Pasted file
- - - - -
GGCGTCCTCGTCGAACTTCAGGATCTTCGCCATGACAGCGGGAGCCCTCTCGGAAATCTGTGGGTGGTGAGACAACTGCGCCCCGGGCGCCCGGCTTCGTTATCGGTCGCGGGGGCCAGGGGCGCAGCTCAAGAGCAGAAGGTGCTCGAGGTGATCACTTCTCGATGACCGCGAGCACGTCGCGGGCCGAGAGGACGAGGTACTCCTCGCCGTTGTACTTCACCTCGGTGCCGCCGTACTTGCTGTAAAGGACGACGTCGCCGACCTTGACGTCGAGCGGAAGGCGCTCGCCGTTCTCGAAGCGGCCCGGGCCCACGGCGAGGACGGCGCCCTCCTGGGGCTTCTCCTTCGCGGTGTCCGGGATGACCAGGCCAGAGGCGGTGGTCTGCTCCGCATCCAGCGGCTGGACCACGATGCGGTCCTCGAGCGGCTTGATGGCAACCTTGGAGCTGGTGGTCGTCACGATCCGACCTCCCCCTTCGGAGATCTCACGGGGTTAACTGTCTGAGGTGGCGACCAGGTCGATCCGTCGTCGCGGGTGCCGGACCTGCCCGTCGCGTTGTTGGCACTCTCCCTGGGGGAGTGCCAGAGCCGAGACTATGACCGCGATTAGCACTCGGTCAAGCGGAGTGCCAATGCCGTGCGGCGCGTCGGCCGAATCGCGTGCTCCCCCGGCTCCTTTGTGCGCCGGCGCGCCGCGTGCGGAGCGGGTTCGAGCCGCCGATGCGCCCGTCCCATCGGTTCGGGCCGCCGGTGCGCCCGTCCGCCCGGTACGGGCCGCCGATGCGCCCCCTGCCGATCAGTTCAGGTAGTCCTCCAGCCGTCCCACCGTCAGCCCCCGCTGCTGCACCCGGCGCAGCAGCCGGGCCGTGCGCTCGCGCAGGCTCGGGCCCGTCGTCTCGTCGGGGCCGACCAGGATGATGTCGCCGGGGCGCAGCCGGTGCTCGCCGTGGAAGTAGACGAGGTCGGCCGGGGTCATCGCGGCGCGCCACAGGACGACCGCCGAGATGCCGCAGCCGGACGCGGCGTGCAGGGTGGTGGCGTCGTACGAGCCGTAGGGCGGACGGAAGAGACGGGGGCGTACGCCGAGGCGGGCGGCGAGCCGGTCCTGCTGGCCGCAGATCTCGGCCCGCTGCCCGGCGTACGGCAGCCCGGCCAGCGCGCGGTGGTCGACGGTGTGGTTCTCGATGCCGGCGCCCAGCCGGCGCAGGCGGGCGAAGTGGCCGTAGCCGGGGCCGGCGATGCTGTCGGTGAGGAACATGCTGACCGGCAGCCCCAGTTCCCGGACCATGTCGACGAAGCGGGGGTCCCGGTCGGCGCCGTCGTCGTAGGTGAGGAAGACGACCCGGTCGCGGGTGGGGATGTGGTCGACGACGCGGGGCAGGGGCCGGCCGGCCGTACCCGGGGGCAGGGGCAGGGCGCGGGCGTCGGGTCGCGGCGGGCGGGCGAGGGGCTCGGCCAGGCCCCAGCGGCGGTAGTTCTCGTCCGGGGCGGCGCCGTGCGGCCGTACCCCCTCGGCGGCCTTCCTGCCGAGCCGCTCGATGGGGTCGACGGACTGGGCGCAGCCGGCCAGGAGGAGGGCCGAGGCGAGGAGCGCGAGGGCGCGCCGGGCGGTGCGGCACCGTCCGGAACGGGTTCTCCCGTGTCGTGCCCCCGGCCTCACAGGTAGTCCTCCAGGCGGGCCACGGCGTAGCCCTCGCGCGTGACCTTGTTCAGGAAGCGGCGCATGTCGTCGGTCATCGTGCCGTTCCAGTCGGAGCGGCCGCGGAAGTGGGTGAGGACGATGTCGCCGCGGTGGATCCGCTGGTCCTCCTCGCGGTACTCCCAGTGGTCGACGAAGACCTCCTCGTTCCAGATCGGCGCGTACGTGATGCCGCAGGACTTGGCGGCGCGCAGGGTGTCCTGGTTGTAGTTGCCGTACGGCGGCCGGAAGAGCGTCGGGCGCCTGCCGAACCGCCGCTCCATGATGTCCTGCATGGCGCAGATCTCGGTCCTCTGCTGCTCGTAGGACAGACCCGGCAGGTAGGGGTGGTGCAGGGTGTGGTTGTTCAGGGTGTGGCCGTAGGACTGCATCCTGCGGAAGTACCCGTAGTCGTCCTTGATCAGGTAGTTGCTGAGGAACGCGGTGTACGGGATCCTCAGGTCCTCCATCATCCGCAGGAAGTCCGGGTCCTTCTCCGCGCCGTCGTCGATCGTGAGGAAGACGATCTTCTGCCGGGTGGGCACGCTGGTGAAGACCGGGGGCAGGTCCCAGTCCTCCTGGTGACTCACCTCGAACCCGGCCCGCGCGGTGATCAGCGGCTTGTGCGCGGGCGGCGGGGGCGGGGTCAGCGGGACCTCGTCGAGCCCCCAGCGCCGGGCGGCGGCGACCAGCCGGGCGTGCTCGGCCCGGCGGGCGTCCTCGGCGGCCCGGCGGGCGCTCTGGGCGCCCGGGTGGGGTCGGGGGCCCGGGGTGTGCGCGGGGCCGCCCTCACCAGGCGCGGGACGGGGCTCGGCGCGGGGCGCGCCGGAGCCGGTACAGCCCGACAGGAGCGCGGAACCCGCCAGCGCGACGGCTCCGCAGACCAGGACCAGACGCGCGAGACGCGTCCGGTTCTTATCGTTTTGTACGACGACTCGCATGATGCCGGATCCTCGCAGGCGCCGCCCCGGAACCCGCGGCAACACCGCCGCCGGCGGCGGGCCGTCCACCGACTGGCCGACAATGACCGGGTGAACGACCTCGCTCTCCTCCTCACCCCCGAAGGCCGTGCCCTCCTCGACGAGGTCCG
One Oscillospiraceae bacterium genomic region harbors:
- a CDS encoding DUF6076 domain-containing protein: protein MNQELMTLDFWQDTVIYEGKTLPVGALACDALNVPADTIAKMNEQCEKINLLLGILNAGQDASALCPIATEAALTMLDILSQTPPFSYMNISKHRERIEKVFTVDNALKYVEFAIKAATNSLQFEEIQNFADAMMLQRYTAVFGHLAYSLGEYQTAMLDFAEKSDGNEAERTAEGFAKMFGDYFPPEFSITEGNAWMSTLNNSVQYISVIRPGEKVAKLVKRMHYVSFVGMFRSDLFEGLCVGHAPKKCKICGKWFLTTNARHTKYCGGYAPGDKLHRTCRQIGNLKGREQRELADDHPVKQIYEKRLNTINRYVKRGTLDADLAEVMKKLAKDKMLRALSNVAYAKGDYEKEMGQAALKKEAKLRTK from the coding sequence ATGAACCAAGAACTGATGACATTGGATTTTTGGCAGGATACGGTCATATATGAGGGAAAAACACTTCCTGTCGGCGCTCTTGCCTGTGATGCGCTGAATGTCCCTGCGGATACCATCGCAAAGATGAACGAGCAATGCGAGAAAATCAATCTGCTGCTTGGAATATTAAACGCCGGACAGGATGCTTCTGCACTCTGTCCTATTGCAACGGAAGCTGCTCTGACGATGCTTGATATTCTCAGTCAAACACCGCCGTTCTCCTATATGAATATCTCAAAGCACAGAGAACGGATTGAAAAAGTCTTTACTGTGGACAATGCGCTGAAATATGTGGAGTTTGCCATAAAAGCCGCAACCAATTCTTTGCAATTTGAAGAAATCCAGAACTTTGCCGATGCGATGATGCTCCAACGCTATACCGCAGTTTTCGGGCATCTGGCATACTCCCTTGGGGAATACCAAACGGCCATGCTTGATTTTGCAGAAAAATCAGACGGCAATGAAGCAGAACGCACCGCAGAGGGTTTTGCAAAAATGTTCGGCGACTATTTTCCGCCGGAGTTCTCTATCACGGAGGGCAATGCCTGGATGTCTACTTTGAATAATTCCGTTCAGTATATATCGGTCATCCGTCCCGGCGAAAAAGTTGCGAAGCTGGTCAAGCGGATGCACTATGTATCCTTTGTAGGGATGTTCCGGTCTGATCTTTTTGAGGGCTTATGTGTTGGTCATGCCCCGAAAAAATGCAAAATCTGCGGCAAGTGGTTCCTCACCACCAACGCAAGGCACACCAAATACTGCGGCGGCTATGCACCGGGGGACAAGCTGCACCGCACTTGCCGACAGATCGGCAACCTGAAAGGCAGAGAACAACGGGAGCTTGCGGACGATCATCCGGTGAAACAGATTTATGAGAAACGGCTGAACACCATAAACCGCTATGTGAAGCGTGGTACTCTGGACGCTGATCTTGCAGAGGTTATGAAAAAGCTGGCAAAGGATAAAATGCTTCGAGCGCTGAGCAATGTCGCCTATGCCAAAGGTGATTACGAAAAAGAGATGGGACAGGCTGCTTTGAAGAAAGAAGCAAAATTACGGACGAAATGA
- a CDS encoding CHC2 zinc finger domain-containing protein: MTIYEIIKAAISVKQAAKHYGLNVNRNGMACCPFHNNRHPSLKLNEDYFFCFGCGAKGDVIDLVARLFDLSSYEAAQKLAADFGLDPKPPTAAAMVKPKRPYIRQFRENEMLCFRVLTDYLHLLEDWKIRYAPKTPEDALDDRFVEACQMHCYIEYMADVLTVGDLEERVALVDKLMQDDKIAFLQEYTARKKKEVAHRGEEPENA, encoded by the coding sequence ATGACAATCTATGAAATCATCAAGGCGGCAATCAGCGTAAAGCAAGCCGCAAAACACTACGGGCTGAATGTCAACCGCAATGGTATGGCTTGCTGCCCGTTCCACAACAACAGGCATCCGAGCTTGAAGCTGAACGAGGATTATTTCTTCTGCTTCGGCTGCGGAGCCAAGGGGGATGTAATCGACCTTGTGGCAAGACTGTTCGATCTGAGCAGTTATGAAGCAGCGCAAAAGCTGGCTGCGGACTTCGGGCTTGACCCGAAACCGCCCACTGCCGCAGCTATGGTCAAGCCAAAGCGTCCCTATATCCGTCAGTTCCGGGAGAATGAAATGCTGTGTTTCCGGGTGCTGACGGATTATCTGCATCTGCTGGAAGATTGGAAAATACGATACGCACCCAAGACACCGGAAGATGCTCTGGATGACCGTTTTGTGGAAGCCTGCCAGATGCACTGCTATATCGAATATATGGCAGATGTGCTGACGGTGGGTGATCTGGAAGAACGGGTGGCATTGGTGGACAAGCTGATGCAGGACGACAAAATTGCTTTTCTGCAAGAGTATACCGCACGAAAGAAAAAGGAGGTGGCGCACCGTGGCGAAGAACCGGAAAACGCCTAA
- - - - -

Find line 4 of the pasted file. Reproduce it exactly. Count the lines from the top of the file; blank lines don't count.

- a CDS encoding CHC2 zinc finger domain-containing protein: MTIYEIIKAAISVKQAAKHYGLNVNRNGMACCPFHNNRHPSLKLNEDYFFCFGCGAKGDVIDLVARLFDLSSYEAAQKLAADFGLDPKPPTAAAMVKPKRPYIRQFRENEMLCFRVLTDYLHLLEDWKIRYAPKTPEDALDDRFVEACQMHCYIEYMADVLTVGDLEERVALVDKLMQDDKIAFLQEYTARKKKEVAHRGEEPENA, encoded by the coding sequence ATGACAATCTATGAAATCATCAAGGCGGCAATCAGCGTAAAGCAAGCCGCAAAACACTACGGGCTGAATGTCAACCGCAATGGTATGGCTTGCTGCCCGTTCCACAACAACAGGCATCCGAGCTTGAAGCTGAACGAGGATTATTTCTTCTGCTTCGGCTGCGGAGCCAAGGGGGATGTAATCGACCTTGTGGCAAGACTGTTCGATCTGAGCAGTTATGAAGCAGCGCAAAAGCTGGCTGCGGACTTCGGGCTTGACCCGAAACCGCCCACTGCCGCAGCTATGGTCAAGCCAAAGCGTCCCTATATCCGTCAGTTCCGGGAGAATGAAATGCTGTGTTTCCGGGTGCTGACGGATTATCTGCATCTGCTGGAAGATTGGAAAATACGATACGCACCCAAGACACCGGAAGATGCTCTGGATGACCGTTTTGTGGAAGCCTGCCAGATGCACTGCTATATCGAATATATGGCAGATGTGCTGACGGTGGGTGATCTGGAAGAACGGGTGGCATTGGTGGACAAGCTGATGCAGGACGACAAAATTGCTTTTCTGCAAGAGTATACCGCACGAAAGAAAAAGGAGGTGGCGCACCGTGGCGAAGAACCGGAAAACGCCTAA